Hitchbot

Robot to hitchhike across Canada this summer

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People travelling through Canadian cottage country this summer may come across a rather unusual hitchhiker flagging down cars. 

About the size of an average six-year-old, and thumbing with an arm made from coper wiring and a pool noodle, a robot known as HitchBOT will be relying on the kindness of strangers to make it across the country. The robot will be thumbing a lift from the Nova Scotia College of Art and Design in Halifax to Victoria, B.C. Its 4,480-kilomentre adventure begins on July 27, 2014. 

David Harris Smith, an associate professor at McMaster University, and Frauke Zeller, an associate professor at Ryerson University’s School of Professional Communication, conceived the the project, which has been described as “part art project and social experiment.” 

It’s meant to prompt people to discuss technology and our perception of public safety. “A lot of the discourse around robots has been, you know, will they take over, can we trust robots?” Smith told the CBC. “And this art piece very deftly reverses that whole discussion—can robots trust people?”

You can follow the 21st-century hitchiker through his blog (www.hitchbot.me) or on social media. “It’ll be sort of like having an out-of-control teenager in your car,” Harris Smith told CBC, “taking pictures of you and posting them to Facebook.”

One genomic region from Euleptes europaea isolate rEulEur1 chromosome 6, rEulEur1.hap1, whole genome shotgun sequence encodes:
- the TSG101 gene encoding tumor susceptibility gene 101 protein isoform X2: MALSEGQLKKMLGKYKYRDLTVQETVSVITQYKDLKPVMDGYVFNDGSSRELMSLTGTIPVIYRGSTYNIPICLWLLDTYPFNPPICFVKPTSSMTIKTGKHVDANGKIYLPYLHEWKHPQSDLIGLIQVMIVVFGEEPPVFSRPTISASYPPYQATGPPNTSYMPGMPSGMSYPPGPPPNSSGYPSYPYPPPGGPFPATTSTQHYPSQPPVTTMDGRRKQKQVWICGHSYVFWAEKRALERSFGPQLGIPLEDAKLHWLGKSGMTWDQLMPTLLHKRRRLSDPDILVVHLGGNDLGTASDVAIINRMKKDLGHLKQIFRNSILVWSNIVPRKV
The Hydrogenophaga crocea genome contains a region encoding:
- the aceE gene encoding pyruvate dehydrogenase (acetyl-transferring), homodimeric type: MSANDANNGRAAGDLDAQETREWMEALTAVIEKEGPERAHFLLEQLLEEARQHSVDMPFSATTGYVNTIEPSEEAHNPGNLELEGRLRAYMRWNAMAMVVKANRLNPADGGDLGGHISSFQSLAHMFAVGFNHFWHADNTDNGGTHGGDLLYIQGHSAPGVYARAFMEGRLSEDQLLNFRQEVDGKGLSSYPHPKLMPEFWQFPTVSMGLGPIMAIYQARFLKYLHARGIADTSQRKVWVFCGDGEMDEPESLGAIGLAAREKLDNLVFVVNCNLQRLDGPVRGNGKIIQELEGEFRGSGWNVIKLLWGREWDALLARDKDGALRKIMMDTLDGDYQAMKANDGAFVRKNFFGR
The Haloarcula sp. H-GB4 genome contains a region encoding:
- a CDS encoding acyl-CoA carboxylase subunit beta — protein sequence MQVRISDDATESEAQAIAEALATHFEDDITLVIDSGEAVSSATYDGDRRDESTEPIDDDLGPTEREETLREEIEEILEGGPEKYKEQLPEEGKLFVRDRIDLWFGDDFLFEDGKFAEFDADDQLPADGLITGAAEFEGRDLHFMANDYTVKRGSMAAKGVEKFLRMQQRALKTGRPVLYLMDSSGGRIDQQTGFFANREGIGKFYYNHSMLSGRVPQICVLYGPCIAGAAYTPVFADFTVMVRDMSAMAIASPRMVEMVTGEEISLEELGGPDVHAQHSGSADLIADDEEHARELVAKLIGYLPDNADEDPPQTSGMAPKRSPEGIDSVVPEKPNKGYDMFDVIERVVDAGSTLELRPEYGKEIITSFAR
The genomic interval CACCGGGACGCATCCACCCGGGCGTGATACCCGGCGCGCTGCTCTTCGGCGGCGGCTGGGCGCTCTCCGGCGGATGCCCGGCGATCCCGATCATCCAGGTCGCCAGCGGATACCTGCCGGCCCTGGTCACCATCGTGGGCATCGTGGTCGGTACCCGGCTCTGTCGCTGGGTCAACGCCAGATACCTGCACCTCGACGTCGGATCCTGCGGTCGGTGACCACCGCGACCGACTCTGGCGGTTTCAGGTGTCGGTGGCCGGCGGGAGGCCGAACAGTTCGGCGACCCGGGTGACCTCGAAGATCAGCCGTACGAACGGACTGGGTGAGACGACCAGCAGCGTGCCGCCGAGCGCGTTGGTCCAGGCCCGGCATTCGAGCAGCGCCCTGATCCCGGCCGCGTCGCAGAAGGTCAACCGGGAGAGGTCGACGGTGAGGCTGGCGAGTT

Though small in stature, HitchBOT will have access to a breadth of knowledge through Wikipedia and will even be able to converse with drivers. The robot will also have an LED screen for sending text, and can hold multiple text conversations simultaneously.   

When the robot is picked up, it can tell drivers where it is headed and even ask people how far they are going. HitchBOT will ask drivers to leave it safely on the side of the road, ready to be picked up by the next person.

Though your parents probably warned you against the dangers of bumming a lift, HitchBOT’s creators will use GPS positioning to track the robot’s whereabouts. “It kind of depends upon empathy and social collaboration,” Harris Smith tells the Toronto Star. “That’s one of the risks we’re willing to take.”